Litigators alarmed at new rules on Crown liability

Civil litigators are sounding the alarm about a provincial bill they say will fundamentally and unfairly change the rules for malicious prosecution claims.

The good government act, currently in its third reading in the legislature, transfers liability from individual Crown attorneys to the attorney general for such suits.
The change aims to reduce the damage caused by frivolous accusations against individual Crown prosecutors and follows recommendations from the Uniform Law Conference of Canada.

Embedded in the minutiae of the bill, however, are a few provisions that give the attorney general procedural advantages and further immunize prosecutors from accountability, says Louis Sokolov of Sack Goldblatt Mitchell LLP.

For example, the bill removes the right to jury trials and allows the attorney general to withhold information and refuse to answer questions on the basis of public interest.
“These are very, very serious changes to the law that have been in place for generations,” Sokolov says.

“Crown attorneys wield extraordinary and immense power in the criminal justice system. One would hope that with this power comes a significant level of accountability.”
Until Nelles v. Ontario, Crown attorneys enjoyed absolute immunity from civil claims.

The Supreme Court of Canada’s 1989 decision in Nelles ultimately established a complex tort that paved the way for lawsuits if the prosecution was characterized as both malicious and lacking reasonable and probable cause.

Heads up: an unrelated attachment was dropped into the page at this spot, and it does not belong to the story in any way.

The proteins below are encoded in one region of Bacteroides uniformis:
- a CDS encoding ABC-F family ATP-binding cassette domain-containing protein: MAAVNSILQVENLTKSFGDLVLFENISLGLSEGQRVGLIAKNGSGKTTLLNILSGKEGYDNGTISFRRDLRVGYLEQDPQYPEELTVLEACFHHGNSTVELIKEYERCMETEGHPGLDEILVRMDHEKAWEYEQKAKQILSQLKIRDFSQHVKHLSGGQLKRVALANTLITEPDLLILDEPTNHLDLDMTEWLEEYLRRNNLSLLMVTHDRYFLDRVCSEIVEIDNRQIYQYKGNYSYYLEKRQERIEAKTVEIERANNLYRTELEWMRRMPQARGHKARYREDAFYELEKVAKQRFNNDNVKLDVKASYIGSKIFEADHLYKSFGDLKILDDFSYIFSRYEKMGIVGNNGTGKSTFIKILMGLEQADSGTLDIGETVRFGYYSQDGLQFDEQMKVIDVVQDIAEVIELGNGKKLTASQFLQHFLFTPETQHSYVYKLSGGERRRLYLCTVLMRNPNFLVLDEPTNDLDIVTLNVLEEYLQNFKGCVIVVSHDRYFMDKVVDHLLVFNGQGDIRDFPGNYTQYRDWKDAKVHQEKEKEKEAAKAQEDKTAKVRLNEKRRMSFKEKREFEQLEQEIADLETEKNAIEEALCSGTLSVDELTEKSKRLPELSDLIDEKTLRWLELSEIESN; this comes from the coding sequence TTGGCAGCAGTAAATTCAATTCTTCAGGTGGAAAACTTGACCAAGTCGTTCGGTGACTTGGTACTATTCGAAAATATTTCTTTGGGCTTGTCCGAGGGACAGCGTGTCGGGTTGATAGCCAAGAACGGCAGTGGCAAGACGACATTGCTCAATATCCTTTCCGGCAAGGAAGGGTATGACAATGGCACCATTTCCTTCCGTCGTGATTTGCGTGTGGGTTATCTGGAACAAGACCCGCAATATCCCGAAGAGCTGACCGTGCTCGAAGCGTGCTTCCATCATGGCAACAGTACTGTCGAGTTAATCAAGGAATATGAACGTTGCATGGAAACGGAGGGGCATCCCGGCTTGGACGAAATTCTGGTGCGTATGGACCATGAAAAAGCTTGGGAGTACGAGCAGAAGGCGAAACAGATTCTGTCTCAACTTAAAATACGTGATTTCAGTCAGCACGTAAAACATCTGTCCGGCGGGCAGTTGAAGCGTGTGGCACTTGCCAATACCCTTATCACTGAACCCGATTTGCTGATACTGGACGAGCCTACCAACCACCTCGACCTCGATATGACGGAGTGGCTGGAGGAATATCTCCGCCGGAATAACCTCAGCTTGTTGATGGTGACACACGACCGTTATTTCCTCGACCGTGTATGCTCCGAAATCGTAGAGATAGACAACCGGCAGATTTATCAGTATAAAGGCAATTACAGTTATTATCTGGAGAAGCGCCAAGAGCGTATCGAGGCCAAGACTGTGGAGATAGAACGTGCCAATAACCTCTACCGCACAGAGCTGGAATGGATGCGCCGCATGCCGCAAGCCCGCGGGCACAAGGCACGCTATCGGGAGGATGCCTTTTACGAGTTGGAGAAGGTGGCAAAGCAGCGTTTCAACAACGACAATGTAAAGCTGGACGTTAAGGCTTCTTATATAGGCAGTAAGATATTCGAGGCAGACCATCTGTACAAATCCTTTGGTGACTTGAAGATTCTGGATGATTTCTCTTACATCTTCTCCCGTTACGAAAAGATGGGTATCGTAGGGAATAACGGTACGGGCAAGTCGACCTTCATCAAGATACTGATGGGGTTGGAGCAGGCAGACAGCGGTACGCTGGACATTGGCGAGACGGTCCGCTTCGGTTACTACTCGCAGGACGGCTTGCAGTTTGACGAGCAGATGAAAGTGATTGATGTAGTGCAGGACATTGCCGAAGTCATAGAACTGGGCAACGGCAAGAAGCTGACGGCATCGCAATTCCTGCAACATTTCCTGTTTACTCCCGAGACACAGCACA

Ever since, claims for prosecutorial acts have risen dramatically, according to Paul Cavalluzzo, who has acted on behalf of the Canadian Association of Crown Counsel.
In 2006 alone, there were 107 malicious prosecution lawsuits in Ontario, which has about 800 Crown attorneys in total, he says.

In a 2007 report, the law conference recommended removing the names of Crown attorneys as defendants from those claims altogether.
“Even in the absence of a finding of liability, the mere accusation of malicious prosecution can be demoralizing to both the individual named and to Crowns in general and be perceived as an impediment to a judicial appointment,” the report said.

“Making the attorney general solely liable would improve morale amongst Crowns and reduce the exposure they feel when personally named as a defendant.”
The pertinent section of the good government act, however, incorporates elements of a separate piece of legislation, the Proceedings Against the Crown Act, to impose limitations on discovery and examinations, says Sean Dewart, head of Sack Goldblatt’s civil litigation group.

In addition to eliminating juries from malicious prosecution trials, the bill allows the attorney general to “refuse to produce a document or to answer a question on the ground that the production or answer would be injurious to the public interest,” the legislation says.
“In an adversarial proceeding, you’ve got one side deciding what they’re going to answer and what documents they’re going to produce,” Dewart says.